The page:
Eight Best Practices for Medical Malpractice Defense

Psychiatric TimesVol 39, Issue 12

Experts share their best practices and tips.

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The best way to prevent a malpractice lawsuit is to prepare for the likelihood of being sued, experts say. The more prepared a physician is, the better the chances of a successful outcome. Although no physician can manage all the possible risks that lead to malpractice lawsuits, we asked experts to share their best practices and tips.

1. Acquire good malpractice insurance.

The least expensive insurance is not always best, said attorney Christopher J. Ryan, counsel and cochair of the health care litigation task force at Dickinson Wright in Ann Arbor, Michigan. Clinicians should look for insurance that comes with risk management tools that can add value to a practice. Physicians also should make sure they have a policy in place with an admitted carrier in their state, according to Tom Benvenuto, a senior trial attorney with Benvenuto & Slattery in Roslyn, New York.

2. Ensure a good patient-doctor alliance.

Benvenuto explained that “bedside manner” really does make a difference to patient experience. Added Ryan, “I’ve seen situations where people chose not to pursue litigation because they liked the physician, whereas people will pursue litigation because they did not like the physician.” This is especially true when there are complications.

“Physicians who have been super responsive get sued less frequently than physicians who aren’t as responsive,” advised Peter Kolbert, senior vice president for claims and litigation management for Healthcare Risk Advisors, a strategic business of The Doctors Company in New York, New York. He added, “What drives people away from the clinician’s office and to the lawyer’s office is a lack of feeling connected to the doctor.”

3. Avoid communication problems.

“Bad communication is a common reason for a lawsuit,” Benvenuto said. “Or if you’re very critical when a patient has done their own research. You have to answer questions. You can’t be in a hurry.” Kolbert believes the communication problem can be solved simply by using closed loop communication, a practice used in fast-food establishments.

“When you order Chinese food, you place your order and the person says, ‘OK, you’ve ordered General Tso’s chicken and fried rice’ to ensure that they heard what you said, so there’s not a dispute. How often does the clinician, when speaking with a patient, ask, ‘Can you tell me what the next steps are so that I can be sure you heard me?’”

4. Pay attention to the nuances of informed consent.

Most physicians understand informed consent pretty well, Kolbert said. However, a problem can occur when a physician makes assumptions about common complications or adverse effects of a treatment and fails to alert the patient. “Informed consent is a recognition of the limitations of medicine,” Kolbert said. “It’s a recommendation that we can’t give a guarantee; therefore, it’s about shared decision-making.”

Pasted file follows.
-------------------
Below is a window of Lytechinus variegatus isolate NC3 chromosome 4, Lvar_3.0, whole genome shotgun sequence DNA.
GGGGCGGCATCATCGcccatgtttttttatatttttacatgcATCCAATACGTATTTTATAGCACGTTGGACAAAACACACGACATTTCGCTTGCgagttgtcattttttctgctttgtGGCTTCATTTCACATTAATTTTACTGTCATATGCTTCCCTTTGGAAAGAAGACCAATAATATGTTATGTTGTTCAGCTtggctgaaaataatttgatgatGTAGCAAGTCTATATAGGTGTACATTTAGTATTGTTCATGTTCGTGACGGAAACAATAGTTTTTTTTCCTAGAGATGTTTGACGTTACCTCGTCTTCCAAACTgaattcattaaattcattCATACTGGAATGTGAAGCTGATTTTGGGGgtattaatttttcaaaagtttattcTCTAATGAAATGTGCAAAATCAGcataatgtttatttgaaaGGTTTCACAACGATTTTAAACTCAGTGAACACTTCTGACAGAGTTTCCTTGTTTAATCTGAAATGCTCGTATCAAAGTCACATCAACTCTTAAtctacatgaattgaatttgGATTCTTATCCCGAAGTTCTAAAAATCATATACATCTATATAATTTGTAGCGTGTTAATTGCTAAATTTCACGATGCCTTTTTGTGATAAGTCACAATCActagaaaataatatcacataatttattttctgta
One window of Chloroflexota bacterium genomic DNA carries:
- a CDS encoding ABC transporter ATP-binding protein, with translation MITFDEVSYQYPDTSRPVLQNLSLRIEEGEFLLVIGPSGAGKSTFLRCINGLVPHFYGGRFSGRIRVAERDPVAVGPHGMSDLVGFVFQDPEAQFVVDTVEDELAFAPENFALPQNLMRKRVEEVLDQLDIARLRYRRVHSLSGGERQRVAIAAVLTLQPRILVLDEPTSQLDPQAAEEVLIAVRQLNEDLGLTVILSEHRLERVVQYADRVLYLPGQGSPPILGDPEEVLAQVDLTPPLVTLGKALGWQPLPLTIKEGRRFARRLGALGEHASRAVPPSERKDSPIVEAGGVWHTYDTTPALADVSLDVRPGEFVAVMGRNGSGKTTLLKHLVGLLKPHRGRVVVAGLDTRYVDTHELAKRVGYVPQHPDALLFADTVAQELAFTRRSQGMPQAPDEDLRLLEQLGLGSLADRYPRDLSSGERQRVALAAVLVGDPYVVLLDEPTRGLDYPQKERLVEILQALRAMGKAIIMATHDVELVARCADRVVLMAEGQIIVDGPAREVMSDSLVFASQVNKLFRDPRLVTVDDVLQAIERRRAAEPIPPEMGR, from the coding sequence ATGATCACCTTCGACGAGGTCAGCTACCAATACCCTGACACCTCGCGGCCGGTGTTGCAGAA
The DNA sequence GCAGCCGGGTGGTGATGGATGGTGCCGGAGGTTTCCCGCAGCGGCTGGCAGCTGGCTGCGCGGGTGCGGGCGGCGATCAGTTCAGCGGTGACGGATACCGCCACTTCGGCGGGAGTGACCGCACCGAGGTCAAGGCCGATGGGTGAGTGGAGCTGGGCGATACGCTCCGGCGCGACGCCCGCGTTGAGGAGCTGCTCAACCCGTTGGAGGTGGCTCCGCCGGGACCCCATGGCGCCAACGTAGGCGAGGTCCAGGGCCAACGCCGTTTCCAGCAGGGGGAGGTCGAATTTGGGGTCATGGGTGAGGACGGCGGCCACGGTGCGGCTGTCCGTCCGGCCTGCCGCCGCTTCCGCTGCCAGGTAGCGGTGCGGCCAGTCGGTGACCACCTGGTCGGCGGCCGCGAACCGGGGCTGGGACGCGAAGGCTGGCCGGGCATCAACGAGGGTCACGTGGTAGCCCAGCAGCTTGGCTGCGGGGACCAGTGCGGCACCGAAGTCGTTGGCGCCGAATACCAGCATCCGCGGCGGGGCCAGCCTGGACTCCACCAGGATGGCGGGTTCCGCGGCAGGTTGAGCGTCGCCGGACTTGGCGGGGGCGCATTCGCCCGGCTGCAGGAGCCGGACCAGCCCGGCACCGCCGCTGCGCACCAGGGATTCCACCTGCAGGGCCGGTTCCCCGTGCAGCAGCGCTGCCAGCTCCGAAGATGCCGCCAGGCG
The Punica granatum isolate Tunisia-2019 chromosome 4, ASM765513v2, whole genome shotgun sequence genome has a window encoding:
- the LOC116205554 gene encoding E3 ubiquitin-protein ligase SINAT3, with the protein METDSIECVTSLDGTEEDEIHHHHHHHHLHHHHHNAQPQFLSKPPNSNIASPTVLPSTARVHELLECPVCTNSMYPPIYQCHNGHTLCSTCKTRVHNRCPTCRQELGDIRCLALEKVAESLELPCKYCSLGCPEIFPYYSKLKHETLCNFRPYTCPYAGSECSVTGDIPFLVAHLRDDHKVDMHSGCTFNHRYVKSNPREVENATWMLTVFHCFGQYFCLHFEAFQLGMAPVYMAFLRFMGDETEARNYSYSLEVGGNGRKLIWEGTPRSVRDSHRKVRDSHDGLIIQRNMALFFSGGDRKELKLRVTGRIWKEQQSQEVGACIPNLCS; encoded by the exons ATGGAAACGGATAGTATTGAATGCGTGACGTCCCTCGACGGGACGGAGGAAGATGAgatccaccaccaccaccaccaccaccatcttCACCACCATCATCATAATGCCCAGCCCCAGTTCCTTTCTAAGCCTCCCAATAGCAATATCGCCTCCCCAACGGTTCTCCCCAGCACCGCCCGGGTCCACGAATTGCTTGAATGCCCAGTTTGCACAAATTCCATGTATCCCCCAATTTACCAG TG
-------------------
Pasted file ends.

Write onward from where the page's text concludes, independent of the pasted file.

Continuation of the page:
5. Document everything.

Becoming better listeners can prevent another common problem in malpractice lawsuits—poor documentation in the electronic health record. “As a lawyer, there are very few times when I’ve seen perfect documentation, a record that has everything in it that I would hope to see,” Ryan said. “It’s such a big issue, we’ve given entire presentations on medical record documentation.” In addition to traditional notes, Kolbert said that physicians should always chart issues of patient nonadherence.

6. Take care after a lawsuit is filed.

Physicians will need to think clearly, Kolbert said. “When physicians get sued, it’s a new universe and they don’t fully understand it,” he said. Often the cases that end up getting filed are not necessarily the ones physicians would expect, so they may take a physician by surprise, Ryan said.

Benvenuto said it’s normal for a physician to want to go back in and change a note in the patient’s records, but it’s a very bad idea. “Resist the urge to add anything to the note. I don’t even mean falsifying it, but just adding information that you didn’t put in the first place. Those always get you bitten.”

7. Get a lawyer immediately.

The first thing to do is call your insurance carrier and insist on speaking to a lawyer immediately, while everything is still fresh, Benvenuto advised. The worst thing a physician can do is to try to ignore it or put it off. Similarly, the more quickly a physician meets with a lawyer, the better. “If you find an attorney who won’t take your call, get another attorney,” Benvenuto said.

8. Prepare for deposition or pretrial statement.

The next most important step after a lawsuit has been filed is to prepare thoroughly for the deposition or pretrial statement, Kolbert said.

There is good news, however. Although malpractice suits may hang like a dark specter in the back of a physician’s mind, Kolbert said on average the number of claims is smaller than the number of adverse outcomes, which are a fraction of 1% of patient encounters. “Most of the time physicians are doing a good job, but there’s always room for improvement,” he said.

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